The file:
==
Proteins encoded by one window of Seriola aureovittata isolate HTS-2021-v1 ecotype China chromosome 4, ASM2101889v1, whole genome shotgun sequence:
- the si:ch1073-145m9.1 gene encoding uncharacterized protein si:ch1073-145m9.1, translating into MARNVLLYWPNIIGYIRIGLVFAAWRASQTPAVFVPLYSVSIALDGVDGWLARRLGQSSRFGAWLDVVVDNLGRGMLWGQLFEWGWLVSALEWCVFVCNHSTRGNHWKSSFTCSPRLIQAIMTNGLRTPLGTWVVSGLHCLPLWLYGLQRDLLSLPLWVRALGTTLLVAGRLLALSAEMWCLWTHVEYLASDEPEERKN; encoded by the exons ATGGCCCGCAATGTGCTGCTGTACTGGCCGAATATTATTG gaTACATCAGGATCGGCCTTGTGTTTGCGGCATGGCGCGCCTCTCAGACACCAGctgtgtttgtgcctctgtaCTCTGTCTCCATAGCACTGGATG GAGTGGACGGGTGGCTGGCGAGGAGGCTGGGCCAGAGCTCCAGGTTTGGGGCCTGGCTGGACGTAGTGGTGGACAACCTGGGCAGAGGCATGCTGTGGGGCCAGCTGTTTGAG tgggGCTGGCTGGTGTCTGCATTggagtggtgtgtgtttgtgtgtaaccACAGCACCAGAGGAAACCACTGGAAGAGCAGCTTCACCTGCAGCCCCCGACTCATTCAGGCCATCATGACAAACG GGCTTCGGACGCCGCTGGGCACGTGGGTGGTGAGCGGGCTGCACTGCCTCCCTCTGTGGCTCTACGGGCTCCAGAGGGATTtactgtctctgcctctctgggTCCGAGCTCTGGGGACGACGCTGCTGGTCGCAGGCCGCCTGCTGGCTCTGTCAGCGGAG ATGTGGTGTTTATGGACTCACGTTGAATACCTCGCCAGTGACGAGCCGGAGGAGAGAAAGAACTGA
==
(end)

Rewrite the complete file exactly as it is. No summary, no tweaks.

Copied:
Proteins encoded by one window of Seriola aureovittata isolate HTS-2021-v1 ecotype China chromosome 4, ASM2101889v1, whole genome shotgun sequence:
- the si:ch1073-145m9.1 gene encoding uncharacterized protein si:ch1073-145m9.1, translating into MARNVLLYWPNIIGYIRIGLVFAAWRASQTPAVFVPLYSVSIALDGVDGWLARRLGQSSRFGAWLDVVVDNLGRGMLWGQLFEWGWLVSALEWCVFVCNHSTRGNHWKSSFTCSPRLIQAIMTNGLRTPLGTWVVSGLHCLPLWLYGLQRDLLSLPLWVRALGTTLLVAGRLLALSAEMWCLWTHVEYLASDEPEERKN; encoded by the exons ATGGCCCGCAATGTGCTGCTGTACTGGCCGAATATTATTG gaTACATCAGGATCGGCCTTGTGTTTGCGGCATGGCGCGCCTCTCAGACACCAGctgtgtttgtgcctctgtaCTCTGTCTCCATAGCACTGGATG GAGTGGACGGGTGGCTGGCGAGGAGGCTGGGCCAGAGCTCCAGGTTTGGGGCCTGGCTGGACGTAGTGGTGGACAACCTGGGCAGAGGCATGCTGTGGGGCCAGCTGTTTGAG tgggGCTGGCTGGTGTCTGCATTggagtggtgtgtgtttgtgtgtaaccACAGCACCAGAGGAAACCACTGGAAGAGCAGCTTCACCTGCAGCCCCCGACTCATTCAGGCCATCATGACAAACG GGCTTCGGACGCCGCTGGGCACGTGGGTGGTGAGCGGGCTGCACTGCCTCCCTCTGTGGCTCTACGGGCTCCAGAGGGATTtactgtctctgcctctctgggTCCGAGCTCTGGGGACGACGCTGCTGGTCGCAGGCCGCCTGCTGGCTCTGTCAGCGGAG ATGTGGTGTTTATGGACTCACGTTGAATACCTCGCCAGTGACGAGCCGGAGGAGAGAAAGAACTGA